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Do Ramen Noodles Expire? Everything You Need to Know

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Ramen noodles are a snack that most people are familiar with and chances are there’s a time in your life where they were one of the only dishes you knew how to make. They’re a cheap and simple snack that offers a simple meal with a nutritional value that leaves room for improvement.

If you’re on a backpacking trip or a weekend hike, either you or someone you’re with is going to have a package or two. With how quick and easy they are to eat, it’s no surprise that they are a staple of backpackers across the globe.

The question is how long do ramen noodles last? Most people assume that they last forever, however, they do have a printed expiration date.

What are Ramen noodles?

Ramen noodles are a traditional Japanese dish that consist of Chinese style wheat noodles served in a flavored broth with other toppings available. Almost every region in Japan has a unique variation of ramen with names like Miso Ramen, Tonkatsu Ramen, Shoyu Ramen, and Shio ramen.

Today, ramen noodles have been brought to the masses, packaged as a quick snack with a long shelf life. There are a million different types of ramen depending on where you are in the world that cater to the local palate. You can find shrimp, pork, chicken, crab, and nearly every other flavor combination you can imagine.

They have become a popular snack for long distance backpackers and survivalists due to their long shelf life and ease of use. By simply adding hot water, you can have a salty snack that will fill you up in a matter of minutes.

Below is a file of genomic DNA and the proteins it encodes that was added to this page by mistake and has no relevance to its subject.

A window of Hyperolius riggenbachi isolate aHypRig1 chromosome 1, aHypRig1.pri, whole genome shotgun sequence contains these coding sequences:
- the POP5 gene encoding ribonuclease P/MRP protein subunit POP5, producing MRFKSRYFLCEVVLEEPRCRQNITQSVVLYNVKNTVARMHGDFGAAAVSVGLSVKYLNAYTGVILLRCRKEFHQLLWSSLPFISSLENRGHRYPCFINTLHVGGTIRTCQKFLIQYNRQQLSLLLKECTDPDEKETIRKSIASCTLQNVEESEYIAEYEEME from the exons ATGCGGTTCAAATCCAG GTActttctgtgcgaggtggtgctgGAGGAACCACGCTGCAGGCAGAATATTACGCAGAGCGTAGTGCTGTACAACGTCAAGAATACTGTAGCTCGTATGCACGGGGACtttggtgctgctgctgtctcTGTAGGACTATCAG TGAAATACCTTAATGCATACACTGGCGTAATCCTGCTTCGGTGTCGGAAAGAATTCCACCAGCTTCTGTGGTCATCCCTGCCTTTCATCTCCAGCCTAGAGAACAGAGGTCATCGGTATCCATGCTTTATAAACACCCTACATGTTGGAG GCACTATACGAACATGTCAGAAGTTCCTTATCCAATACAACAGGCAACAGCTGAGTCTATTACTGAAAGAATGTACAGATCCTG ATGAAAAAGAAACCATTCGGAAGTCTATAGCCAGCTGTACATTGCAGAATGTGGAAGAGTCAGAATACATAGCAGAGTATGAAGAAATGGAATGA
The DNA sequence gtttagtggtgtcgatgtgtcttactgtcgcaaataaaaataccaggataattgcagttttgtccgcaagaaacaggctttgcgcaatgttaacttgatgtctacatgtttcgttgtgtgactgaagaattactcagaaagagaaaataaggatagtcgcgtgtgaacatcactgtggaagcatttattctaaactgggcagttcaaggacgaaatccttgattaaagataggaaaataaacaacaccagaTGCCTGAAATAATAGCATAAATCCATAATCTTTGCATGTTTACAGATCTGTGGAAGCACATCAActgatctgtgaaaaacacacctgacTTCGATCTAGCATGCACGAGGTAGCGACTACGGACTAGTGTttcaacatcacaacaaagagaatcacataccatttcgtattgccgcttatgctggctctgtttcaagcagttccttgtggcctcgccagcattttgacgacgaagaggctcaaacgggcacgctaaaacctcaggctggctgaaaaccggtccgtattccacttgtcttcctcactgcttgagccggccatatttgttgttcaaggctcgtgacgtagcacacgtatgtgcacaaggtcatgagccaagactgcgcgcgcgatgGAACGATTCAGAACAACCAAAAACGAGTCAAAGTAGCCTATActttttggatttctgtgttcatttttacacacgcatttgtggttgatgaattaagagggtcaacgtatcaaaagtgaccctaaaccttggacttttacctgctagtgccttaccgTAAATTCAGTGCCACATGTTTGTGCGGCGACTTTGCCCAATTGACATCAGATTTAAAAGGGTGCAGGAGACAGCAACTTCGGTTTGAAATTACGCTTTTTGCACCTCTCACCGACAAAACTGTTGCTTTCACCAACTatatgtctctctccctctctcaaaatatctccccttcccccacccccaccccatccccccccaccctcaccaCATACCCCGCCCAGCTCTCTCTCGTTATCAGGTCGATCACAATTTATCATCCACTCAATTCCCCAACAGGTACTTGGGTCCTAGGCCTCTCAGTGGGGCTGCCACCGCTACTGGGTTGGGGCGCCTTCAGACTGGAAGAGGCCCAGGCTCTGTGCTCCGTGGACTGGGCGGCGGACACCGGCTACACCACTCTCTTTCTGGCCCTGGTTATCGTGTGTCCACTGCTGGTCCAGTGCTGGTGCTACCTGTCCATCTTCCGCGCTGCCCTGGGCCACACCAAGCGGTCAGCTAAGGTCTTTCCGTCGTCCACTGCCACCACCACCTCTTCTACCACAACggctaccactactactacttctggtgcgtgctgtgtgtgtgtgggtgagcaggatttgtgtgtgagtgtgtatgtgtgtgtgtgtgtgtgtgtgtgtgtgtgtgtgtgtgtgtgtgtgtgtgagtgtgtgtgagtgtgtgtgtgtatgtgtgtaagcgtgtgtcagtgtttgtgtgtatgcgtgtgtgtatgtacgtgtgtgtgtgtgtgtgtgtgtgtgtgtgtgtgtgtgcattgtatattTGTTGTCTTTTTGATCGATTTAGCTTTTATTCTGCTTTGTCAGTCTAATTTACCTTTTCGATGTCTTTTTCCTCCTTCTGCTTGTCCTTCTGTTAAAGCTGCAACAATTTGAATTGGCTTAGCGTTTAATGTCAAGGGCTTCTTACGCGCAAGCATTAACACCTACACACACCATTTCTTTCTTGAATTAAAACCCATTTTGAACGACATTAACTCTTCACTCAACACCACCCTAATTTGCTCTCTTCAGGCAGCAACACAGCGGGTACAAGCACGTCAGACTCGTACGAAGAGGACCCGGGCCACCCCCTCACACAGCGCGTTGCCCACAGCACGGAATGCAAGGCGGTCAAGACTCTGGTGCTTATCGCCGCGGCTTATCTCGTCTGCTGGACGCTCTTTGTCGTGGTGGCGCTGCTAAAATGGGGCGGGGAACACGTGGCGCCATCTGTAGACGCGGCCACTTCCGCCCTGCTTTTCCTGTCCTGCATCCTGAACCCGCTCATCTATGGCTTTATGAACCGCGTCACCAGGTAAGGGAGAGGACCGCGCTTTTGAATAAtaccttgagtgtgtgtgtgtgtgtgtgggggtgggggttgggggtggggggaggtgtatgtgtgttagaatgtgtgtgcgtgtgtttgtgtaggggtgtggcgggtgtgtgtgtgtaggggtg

Do ramen noodles have an expiration date?

Yes, ramen noodles have an expiration date listed on the packaging. This is a date that manufacturers are required by law to include on packaging to protect themselves legally so they don’t get sued if you get sick. This information included on the packaging lets you know that the food is best consumed on or before the date.

The expiration date of noodles is related to the flavor and texture of the noodles. If you eat an expired package of noodles you’ll notice that they have a stale flavor when compared to a “fresh” package of noodles.

person holding bowl of rice with chopsticks

Health benefits of ramen noodles

The health benefits of ramen, or lack thereof, is typical of any prepackaged snack. They are high in sodium and contain preservatives that are hard to spell and harder to pronounce. Needless to say, they shouldn’t be eaten every day, however, they are easy to prepare, making them the perfect quick snack for backpackers, hikers, and survivalists.

One package of chicken flavored ramen noodles contains:

  • 25 grams of net carbs
  • 52% of daily salt intake
  • MSG
  • 5 grams of protein
  • 8 grams of fat
  • 1 gram of dietary fiber
  • 3.6 milligrams of iron
  • 52 grams of carbohydrates
  • 380 calories

Instant ramen noodles are made with wheat and flour that has been fortified with vitamins and minerals may improve micronutrient retention (source).  That being said, they often lack important nutrients, such as Vitamins A, C, B12, magnesium, potassium, and calcium.

Ramen noodles are high in sodium

Salt is delicious, whether its a cheesy plate of nachos or a handful of salty potato chips. While sodium does have a place in our diet, too much sodium can be a bad thing and a large source of sodium today is from processed foods.

According to Dariush Mozaffarian, MD, sodium has a number of health benefits, including:

  • Balances fluids in the body
  • Help send nerve impulses
  • Needed for muscle contractions
  • Influences blood pressure; even modest reductions in sodium consumption can lower blood pressure.
  • Currently, overall consumption levels are much higher (at least 2-3 fold higher) than needed for any health benefits

While sodium has its benefits, too much of a good thing (sodium) can be a bad thing. High salt intake increase blood pressure, is linked to stomach cancer, and osteoporosis (source).

One pack of instant ramen noodles contains 52% of the daily recommended value. So, in terms of salt intake, you for sure don’t want to pack only ramen noodles on your next backpacking trip.